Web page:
Nikon announced a new digital SLR camera that it claims is the first digital single-lens reflex camera capable of shooting high-definition movies.
The Nikon D90 is a 12.3-megapixel camera featuring Nikon's Expeed image processing technology. The D90 replaces the D80 in Nikon's line of DSLRs.
But the feature Nikon is touting with this latest camera is the addition of D-Movie mode, which lets users create HD movie clips with sound from the D90. The camera can film 1,280-by-720-pixel movies at 24 frames per second in motion JPEG format. The video mode only allows manual focus. Users can capture video using any D90-compatible lens. The D90 also shoots video at 320-by-216 and 640-by-424 resolutions.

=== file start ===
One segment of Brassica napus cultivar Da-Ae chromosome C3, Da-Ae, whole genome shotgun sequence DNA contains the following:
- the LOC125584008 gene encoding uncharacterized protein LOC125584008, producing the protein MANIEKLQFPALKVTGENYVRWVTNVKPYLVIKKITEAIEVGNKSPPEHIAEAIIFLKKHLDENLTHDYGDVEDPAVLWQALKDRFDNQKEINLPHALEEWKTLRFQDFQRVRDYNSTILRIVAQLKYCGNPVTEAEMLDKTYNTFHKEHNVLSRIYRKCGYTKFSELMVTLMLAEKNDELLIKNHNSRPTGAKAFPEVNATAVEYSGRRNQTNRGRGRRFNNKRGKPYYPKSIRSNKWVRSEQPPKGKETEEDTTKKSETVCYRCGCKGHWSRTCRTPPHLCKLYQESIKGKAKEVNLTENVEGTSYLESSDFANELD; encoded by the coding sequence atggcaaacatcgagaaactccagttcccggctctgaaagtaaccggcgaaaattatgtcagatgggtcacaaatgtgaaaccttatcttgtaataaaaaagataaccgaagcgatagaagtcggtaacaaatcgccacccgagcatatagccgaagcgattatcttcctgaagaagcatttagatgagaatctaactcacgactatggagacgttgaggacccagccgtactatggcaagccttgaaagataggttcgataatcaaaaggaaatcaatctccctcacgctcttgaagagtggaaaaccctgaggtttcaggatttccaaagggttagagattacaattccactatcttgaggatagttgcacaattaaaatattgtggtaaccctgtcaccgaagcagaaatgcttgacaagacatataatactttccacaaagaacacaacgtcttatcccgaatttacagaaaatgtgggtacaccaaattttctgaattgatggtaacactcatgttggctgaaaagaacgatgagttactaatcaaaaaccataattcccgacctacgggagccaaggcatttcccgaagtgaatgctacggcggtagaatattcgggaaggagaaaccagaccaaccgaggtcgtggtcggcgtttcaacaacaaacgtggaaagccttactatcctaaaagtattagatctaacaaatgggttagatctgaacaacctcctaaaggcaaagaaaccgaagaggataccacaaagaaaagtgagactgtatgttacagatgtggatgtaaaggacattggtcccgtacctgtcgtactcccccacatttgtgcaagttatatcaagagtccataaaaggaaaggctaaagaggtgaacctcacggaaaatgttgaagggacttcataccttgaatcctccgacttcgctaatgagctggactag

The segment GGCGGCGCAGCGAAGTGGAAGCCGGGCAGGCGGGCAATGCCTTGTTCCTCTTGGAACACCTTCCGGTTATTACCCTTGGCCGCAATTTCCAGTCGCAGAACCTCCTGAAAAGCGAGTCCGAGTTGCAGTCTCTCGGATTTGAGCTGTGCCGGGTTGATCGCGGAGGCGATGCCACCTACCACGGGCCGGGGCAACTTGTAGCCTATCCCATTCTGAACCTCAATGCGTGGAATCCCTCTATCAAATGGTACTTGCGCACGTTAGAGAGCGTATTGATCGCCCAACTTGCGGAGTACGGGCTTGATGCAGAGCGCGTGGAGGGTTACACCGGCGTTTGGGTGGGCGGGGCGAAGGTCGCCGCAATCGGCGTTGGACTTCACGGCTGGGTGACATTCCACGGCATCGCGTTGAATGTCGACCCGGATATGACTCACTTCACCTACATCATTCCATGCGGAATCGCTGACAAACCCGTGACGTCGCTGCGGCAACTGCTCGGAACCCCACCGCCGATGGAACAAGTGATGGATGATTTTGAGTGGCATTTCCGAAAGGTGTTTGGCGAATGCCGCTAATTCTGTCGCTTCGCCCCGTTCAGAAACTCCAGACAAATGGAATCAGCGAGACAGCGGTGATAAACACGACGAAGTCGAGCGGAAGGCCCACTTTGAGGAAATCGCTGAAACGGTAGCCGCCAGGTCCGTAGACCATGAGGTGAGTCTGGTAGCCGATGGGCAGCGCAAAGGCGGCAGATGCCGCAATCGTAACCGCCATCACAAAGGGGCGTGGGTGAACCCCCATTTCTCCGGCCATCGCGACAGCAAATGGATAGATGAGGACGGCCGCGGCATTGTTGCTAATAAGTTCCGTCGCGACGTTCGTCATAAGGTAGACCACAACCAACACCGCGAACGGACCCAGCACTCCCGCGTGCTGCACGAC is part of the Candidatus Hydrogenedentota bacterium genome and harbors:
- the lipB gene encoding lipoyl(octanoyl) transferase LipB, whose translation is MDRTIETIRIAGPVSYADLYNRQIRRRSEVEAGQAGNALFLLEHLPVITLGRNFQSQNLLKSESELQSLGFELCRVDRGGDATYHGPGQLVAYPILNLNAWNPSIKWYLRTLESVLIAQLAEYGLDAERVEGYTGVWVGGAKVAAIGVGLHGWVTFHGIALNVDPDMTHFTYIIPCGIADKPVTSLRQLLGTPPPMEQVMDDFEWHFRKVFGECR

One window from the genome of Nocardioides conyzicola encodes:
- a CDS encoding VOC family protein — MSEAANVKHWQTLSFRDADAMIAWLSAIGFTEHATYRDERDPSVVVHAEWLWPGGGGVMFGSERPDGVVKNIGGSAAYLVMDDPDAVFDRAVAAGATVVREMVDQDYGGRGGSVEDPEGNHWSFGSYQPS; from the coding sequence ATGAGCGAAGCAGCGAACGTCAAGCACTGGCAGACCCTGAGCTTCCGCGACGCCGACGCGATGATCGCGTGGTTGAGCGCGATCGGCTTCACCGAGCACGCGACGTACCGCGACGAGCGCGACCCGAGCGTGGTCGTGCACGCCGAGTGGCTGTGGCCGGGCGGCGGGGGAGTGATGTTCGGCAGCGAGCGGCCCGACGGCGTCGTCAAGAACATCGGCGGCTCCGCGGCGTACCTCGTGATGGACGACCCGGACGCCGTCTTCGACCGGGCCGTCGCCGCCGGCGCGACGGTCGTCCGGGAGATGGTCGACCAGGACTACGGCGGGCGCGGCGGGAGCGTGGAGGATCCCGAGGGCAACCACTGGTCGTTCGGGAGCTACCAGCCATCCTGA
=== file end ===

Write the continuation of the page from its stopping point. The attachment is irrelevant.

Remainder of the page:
Other features in the D90 include face detection technology, a Live View mode for seeing images without looking through the view finder, and an 11-point autofocus system.
The D90 will go on sale in September, with the body-only model costing $1,000. The camera equipped with an AF-S DX Zoom-Nikkor 18-105mm f/3.5-/56G ED VR lens will cost $1,300.
Nikon says the D90 will also work with the Nikon GP-1, a GPS unit that will sell separately in November, to geotag images with latitude, longitude, and altitude data. Nikon plans to announces pricing for the GP-1 closer to its November ship date.
This story, "Nikon's D90 SLR Shoots Hi-def Movie Clips" was originally published by Macworld.